|Posted: December 21, 2006, 12:42 am - IP Logged|
I don't care, but that isn't a bad thing. Since the probability of a rollover is a function of how many tickets are sold, a lot of what you post has been posted before for simialr jackpots. There will be minor variations based on the incremental increases, but for the most part the probability of a rollover correlates well with the amount of the cash prize. A cash prize of 34 million today will have roughly the same probability of rolling over as a cash prize of 34 million in 3 months or next year. There will be a small difference if the cash value goes from 26 to 30 vs 25 to 30, but the predictions will always be off because you don't know what combinations are being played. Probability based only on the number of tickets sold is only valid if the combinations played are random, and we know that's not the case.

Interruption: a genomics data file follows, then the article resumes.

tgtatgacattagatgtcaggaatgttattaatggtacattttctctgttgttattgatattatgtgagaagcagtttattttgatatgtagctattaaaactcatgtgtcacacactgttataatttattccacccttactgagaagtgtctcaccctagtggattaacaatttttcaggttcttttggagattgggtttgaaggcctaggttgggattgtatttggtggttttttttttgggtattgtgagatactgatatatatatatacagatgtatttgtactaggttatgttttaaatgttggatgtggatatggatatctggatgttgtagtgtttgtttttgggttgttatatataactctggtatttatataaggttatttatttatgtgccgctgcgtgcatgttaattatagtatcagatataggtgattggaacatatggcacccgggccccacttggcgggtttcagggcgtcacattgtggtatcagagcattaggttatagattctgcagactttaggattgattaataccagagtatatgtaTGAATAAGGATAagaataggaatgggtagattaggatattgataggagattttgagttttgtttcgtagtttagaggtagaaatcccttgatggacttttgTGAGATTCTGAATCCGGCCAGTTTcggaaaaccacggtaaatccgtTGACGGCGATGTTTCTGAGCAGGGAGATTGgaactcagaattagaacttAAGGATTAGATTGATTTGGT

Based on that I'd suggest that you just make a chart with an estimate of the probability for cash values from 6 to 150 million. Of course I could also suggest that it really doesn't matter, because either it rolls or it doesn't, and we only find out after the drawing. The only interest I can see in knowing the chances of a rollover are so that when you check your numbers and see that you've lost again you can guess at whether you'l have a crack at even more money next time.